And something we shouldn’t have to.

If you’ve ridden much around this city, chances are, you’ve found your way blocked by a movie crew, TV set or a commercial photo shoot at some point, forcing you to wait until the scene or shoot is over.

Or maybe you’ve run into my pet peeve — movie crews parked along the side of the road, with orange safety cones placed in the middle of the bike lane to protect their precious trucks from passing cyclists, forcing you out into traffic with little or no warning.

And often as not, with no legal basis.

Take the photo shoot Todd Munson encountered on his way home last week on the Ballona Creek Bike Path.

They were set up near the eastern end. When I rolled up they had a scrim set up that was a good 10 feet high and as wide as the path. Because of it, I had to come to a full stop and announce my presence before they even noticed I was there. Based on how “fashionable” they all were I’m guessing they came from the nearby Smashbox Studio.

When I realized how much I was “hassling” them by having to move their equipment to make some room, I asked if they had a permit for the shoot. Everyone just sort looked at each other and mumbled incomplete sentences. The guy who was apparently in charge was the one covering his face in the first photo. The amazing thing to me was that nobody including him was at all apologetic. The best they could do was “Hey man, we didn’t think anyone would be here.” And a couple of them even tried getting tough.

The other funny part was that girl in the red shirt in photo number 3 asked that I not take anyone’s picture.

Good times.

Problem is, unless they did have a permit, what they were doing was completely illegal. Section 21211 of the California Vehicle Code reads:

21211.   (a) No person may stop, stand, sit, or loiter upon any class I bikeway, as defined in subdivision (a) of Section 890.4 of the Streets and Highways Code, or any other public or private bicycle path or trail, if the stopping, standing, sitting, or loitering impedes or blocks the normal and reasonable movement of any bicyclist.

But it doesn’t stop there. It goes on to prohibit parking or placing anything on the bike path that would block it, as well.

(b) No person may place or park any bicycle, vehicle, or any other object upon any bikeway or bicycle path or trail, as specified in subdivision (a), which impedes or blocks the normal and reasonable movement of any bicyclist unless the placement or parking is necessary for safe operation or is otherwise in compliance with the law.

Of course, there are additional subsections specifying a handful exceptions, none of which apply in the situation Munson encountered. Or to the overwhelming majority of cases you might encounter that would delay your ride more than a few moments.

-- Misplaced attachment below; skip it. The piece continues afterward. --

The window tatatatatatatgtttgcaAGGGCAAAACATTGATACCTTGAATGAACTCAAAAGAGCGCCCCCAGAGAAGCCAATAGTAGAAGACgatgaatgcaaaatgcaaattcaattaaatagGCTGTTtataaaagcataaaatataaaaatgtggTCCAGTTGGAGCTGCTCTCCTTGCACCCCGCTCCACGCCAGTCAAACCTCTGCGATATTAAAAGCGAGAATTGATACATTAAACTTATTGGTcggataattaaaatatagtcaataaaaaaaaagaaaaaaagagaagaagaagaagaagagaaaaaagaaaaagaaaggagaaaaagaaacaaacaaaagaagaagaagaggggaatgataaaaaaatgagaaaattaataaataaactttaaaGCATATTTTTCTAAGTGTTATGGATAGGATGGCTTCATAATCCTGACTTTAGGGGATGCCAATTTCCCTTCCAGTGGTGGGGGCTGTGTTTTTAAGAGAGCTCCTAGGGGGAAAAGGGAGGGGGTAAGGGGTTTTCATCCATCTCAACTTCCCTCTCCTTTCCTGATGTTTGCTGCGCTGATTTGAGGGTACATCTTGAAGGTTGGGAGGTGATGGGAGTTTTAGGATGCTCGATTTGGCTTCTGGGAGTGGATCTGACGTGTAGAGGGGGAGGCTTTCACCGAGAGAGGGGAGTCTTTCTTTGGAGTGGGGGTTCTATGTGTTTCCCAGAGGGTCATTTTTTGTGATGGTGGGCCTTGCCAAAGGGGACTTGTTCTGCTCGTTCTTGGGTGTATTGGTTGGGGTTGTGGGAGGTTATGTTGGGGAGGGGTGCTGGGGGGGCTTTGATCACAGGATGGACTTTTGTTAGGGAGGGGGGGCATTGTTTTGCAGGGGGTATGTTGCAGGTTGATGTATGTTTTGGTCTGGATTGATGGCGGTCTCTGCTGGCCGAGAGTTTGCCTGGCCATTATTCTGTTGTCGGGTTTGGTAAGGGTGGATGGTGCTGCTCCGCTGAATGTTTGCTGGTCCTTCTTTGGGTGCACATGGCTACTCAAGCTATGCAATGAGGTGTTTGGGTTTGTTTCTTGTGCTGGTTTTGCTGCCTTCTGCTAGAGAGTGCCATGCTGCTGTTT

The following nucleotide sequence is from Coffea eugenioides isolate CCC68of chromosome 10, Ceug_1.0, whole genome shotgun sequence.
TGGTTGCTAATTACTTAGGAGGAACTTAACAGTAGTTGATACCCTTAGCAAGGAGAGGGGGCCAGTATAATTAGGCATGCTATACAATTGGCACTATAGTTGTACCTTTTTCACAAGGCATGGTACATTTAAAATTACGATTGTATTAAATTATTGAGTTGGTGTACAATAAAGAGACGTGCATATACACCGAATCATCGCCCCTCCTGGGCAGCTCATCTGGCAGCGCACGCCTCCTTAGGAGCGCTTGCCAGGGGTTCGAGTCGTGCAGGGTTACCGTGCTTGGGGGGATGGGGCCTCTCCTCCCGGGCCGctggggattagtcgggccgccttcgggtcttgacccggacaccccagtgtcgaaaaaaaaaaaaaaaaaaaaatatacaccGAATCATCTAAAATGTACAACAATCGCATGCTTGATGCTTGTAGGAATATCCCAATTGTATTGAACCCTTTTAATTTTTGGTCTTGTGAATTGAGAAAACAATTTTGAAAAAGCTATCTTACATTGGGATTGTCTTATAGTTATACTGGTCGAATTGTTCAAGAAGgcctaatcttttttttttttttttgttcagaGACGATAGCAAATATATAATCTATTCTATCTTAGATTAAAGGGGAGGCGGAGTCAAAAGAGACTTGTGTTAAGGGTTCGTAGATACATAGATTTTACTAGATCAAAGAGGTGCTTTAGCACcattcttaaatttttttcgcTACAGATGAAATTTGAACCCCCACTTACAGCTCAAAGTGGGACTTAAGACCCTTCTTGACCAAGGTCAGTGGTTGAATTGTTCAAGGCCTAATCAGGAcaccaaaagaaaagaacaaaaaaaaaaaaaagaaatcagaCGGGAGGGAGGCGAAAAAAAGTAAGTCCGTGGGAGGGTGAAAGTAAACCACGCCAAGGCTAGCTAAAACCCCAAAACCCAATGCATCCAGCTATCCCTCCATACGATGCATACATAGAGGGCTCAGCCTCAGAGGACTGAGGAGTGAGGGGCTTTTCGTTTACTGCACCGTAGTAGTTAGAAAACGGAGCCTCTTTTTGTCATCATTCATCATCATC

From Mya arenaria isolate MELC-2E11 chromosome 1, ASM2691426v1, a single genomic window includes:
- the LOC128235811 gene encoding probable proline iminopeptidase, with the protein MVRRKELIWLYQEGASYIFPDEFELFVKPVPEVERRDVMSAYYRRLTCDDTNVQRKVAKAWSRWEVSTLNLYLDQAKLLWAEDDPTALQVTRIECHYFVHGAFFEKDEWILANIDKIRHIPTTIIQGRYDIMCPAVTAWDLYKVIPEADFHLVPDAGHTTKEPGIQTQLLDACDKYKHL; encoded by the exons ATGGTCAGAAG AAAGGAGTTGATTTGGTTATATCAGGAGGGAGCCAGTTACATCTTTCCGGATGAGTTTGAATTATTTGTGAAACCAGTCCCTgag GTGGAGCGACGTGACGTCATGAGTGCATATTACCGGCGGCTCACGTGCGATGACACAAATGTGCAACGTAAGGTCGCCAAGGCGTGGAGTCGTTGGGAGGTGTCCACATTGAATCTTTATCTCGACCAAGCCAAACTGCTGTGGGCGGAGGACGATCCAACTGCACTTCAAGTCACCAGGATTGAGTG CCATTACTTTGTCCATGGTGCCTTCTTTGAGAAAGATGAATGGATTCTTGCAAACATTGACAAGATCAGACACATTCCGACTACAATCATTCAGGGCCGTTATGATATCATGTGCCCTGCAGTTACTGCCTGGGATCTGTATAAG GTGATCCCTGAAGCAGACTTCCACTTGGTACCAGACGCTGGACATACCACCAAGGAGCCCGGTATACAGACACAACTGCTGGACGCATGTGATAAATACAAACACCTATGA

Then there’s the matter of blocked bike lanes.

As we’ve discussed before, bike lanes are considered traffic lanes by the LAPD, just like the larger lanes to their left. And just as it’s illegal to block any other traffic lane, it’s against the law to block a bike lane — whether with trash cans, orange cones or double parked vehicles.

The question is whether L.A.’s favorite industry enjoys a special exemption when it comes to their trucks.

The afore mentioned Mr. Munson, who seems to be having a rash of bad luck with this sort of thing lately, reached out to myself and Tony Arranaga, who works in the office of 11th District Councilmember Bill Rosendahl, after a recent encounter with bike lanes blocked by a movie crew on San Vicente Blvd in the Brentwood area.

Tony was kind enough to connect us with Geoffrey Smith, Director of Community Relations with FilmLA Inc, the agency responsible for overseeing the massive amount of filming that takes place in this city on a daily basis.

Once again, I’ll let Todd explain the situation:

The specific incident I encountered occurred in Brentwood along San Vicente last Thursday morning (3/24). A film production had vehicles parked on both sides of San Vicente near the golf course and had laid out large cones along the respective bike lanes.

The cones were placed on the outer edge of the bike line cutting down its width to the point that it was no longer safe to use. Any cyclist who chose to stay in the bike lane was faced with a lose-lose situation as they were forced to ride dangerously close to parked vehicles. Should a door swing open or a crew member walk out from between the vehicles, the tightly spaced cones to the immediate left eliminated any chance for a safe escape.